A graph from Why Am I Making a Pro Version of Print My Blog?. This disparity between expenses and donations, despite increased active installs, is a motivation for making a Pro version.

So far I haven’t really gotten any feedback on that vision. I’m not sure if it’s obvious, or obtuse. So feedback either way would be helpful.

Thinking Out Loud

Lull in Growth

Obvious lull in growth in March

It appears from the active install growth for March that progress nearly stopped. That coincided with a bout of Hand, Foot, and Mouth Disease running through our house (thankfully I had it the worst, but I didn’t have much energy for improving Print My Blog), followed by the sudden societal breakdown from Coronavirus (and I’ve been really busy trying to get my wife’s online school adapted to 100% distance learning.)

So really, I think I can see the cause: I wasn’t as focused on marketing and improving Print My Blog in March and much of February, too. There have been quite a few features requested lately which I haven’t been able to add because I’m trying to get the Pro version off the ground.

Although, progress was actually still pretty steady: according to my calculations, there were about 120 new active installs in March, putting it about on track with the average growth for about the last year (it looks like less because it’s smaller compared to current user base.)

Discovered HTTrack

While trying to help out my e-friend Don McLean get a usable copy of his blog (he hasn’t been super satisfied with Print My Blog’s layout, and isn’t in much of position to be testing out the Pro version which is only in the experimental stages) he asked if there were a simple way to just download his website onto a CD. So, I did some research.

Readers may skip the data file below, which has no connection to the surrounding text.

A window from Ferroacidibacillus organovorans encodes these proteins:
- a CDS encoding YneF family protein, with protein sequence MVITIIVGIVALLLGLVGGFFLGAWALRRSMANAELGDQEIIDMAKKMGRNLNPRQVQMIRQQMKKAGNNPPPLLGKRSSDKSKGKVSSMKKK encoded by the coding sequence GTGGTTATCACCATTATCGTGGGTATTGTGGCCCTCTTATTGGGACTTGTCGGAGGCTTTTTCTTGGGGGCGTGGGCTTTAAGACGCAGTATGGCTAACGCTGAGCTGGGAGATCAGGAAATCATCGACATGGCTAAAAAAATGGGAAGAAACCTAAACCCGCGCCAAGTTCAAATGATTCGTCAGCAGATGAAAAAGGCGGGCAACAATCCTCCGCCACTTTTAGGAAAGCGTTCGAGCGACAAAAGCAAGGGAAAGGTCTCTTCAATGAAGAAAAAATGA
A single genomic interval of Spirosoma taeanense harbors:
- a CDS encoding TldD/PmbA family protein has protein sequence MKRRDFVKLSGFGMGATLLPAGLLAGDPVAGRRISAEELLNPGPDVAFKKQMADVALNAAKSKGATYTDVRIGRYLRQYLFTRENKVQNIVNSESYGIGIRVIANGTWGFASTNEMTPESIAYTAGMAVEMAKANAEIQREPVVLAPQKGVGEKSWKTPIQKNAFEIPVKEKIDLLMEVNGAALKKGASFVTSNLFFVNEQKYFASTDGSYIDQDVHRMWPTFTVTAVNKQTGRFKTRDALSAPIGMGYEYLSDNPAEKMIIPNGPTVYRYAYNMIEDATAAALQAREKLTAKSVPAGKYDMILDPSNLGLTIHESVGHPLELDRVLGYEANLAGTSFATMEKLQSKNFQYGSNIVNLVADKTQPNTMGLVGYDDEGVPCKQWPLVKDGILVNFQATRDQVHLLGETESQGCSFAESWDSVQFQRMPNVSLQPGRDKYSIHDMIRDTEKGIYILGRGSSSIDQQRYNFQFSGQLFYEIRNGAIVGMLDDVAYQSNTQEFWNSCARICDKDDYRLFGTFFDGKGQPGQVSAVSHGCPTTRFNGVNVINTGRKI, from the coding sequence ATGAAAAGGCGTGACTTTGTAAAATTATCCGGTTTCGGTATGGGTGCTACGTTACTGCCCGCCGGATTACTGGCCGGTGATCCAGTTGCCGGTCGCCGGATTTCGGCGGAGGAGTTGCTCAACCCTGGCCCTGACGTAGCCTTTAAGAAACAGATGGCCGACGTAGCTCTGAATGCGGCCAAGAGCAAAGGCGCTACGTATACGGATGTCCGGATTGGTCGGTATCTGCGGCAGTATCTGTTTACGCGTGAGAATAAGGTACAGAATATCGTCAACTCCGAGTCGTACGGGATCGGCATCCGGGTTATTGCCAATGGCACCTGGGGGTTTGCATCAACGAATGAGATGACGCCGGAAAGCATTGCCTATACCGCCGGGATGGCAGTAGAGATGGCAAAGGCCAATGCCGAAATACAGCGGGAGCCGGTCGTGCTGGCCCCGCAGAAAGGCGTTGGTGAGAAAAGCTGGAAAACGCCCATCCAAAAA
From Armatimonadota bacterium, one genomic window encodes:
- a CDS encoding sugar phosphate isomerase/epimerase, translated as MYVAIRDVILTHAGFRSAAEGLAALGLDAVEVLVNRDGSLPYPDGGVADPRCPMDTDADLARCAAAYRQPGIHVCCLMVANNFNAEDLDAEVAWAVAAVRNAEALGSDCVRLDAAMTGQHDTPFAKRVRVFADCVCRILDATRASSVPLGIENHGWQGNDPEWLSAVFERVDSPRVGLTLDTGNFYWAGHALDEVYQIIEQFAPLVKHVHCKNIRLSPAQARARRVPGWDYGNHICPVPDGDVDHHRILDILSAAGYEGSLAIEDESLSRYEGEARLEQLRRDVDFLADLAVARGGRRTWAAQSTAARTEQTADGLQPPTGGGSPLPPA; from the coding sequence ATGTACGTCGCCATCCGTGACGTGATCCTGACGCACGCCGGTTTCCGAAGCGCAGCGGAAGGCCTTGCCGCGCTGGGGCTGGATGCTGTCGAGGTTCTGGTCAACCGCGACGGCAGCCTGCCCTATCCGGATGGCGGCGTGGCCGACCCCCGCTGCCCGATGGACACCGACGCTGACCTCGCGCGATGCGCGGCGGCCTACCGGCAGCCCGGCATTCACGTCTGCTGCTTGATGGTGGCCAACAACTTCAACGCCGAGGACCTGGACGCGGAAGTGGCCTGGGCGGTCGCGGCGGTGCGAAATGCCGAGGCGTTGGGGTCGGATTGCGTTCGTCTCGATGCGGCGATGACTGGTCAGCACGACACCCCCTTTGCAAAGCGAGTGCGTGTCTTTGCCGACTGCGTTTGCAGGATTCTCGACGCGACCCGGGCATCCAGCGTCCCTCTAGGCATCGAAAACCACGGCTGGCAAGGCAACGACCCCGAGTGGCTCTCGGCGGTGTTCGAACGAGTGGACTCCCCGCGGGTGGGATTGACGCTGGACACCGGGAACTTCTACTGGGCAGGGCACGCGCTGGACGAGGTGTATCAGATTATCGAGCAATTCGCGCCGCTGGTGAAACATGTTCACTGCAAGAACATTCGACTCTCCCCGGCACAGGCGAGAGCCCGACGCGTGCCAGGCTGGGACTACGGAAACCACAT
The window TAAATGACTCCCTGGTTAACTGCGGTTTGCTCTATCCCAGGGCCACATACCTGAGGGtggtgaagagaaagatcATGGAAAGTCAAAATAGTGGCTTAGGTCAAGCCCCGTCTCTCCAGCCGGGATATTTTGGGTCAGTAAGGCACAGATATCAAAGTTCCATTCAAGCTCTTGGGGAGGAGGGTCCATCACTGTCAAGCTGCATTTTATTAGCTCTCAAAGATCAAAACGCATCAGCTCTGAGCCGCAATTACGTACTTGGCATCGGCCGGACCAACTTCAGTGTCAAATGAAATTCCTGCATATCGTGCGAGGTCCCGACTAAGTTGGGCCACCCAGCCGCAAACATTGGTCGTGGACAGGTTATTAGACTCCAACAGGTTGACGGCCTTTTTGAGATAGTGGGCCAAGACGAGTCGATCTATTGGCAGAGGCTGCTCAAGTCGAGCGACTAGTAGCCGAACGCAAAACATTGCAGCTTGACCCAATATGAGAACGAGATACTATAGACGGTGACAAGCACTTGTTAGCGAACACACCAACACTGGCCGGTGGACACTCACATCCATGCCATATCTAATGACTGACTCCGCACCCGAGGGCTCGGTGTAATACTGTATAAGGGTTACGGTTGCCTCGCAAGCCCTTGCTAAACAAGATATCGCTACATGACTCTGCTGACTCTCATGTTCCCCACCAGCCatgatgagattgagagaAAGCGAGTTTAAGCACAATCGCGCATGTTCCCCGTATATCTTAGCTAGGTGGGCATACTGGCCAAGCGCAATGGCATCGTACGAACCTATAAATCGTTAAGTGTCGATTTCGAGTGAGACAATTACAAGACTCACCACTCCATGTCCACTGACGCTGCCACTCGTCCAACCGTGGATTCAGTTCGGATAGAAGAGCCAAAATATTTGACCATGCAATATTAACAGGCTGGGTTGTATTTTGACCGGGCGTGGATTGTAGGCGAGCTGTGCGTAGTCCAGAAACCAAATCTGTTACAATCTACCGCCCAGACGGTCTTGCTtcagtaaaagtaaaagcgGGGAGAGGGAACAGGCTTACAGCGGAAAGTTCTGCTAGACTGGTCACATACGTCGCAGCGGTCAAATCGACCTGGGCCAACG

I found an open-source, free program called HTTrack that will crawl a website, download all its pages, download its images and videos and basically everything, and update all the links to point to the locally downloaded files, thus making a local, static website that’s 100% self-contained (meaning if the real website goes down, or you’re offline, your local copy will totally still work.)

HTTrack’s website

I think HTTrack won’t work too well if your website has dynamic content (like content that loads later using JavaScript, or lazy-loading images like I mentioned earlier.) It also might not work too well with future browsers, as they’re continually changing. But the simpler the website the more likely it is to work well.

For people planning on shutting down their website, I think running HTTrack, in addition to Print My Blog or something similar, is a good idea.

Cashing Out from Open Collective

Last month I mentioned how Open Collective wouldn’t let me cash out any of the donations unless I filled out a tax form, and my accountant couldn’t figure it out. Well, I figured out a workaround: just don’t bill for as much. Open Collective requires more tax information if I recorded more than $600 in expenses, and as you can see in my Business Stats, I’ve recorded thousands in expenses… but donations through Open Collective only summed to a bit over $100. So I cancelled most of the expenses I had recorded, so the amount equaled the donations (much less than the $600 threshold), which removed Open Collective’s requirement for additional tax information, and was then able to cash it out from Open Collective.😀

So that was good. But I’m still discontinuing use of Open Collective. A $600 limit for the year is a bit low considering the opportunity cost. For now, donations are still accepted via PayPal (thanks Don for the $50 Canadian this month), until I get Print My Blog Pro setup with Freemius.

Cry for Comments

I’m not sure how many folks read all the way to the end. If you did, please add a comment with your favourite emoji (or a useful comment would be accepted too). Thanks!

8 replies on “Transparency Report –<br> March 2020”

👋 Our plugins slowed down in March as well, though it looks like its picking back up in the last 2 weeks. Keep it up!

😅 hi thanks for proving me wrong again!
Yeah it’s odd: some of the devs at Freemius and my local WordPress meetup pals have actually reported it’s been really busy for them… It’s quite possible my lull was due to COVID19, but I’m not sure.

Leave a Reply

Your email address will not be published. Required fields are marked *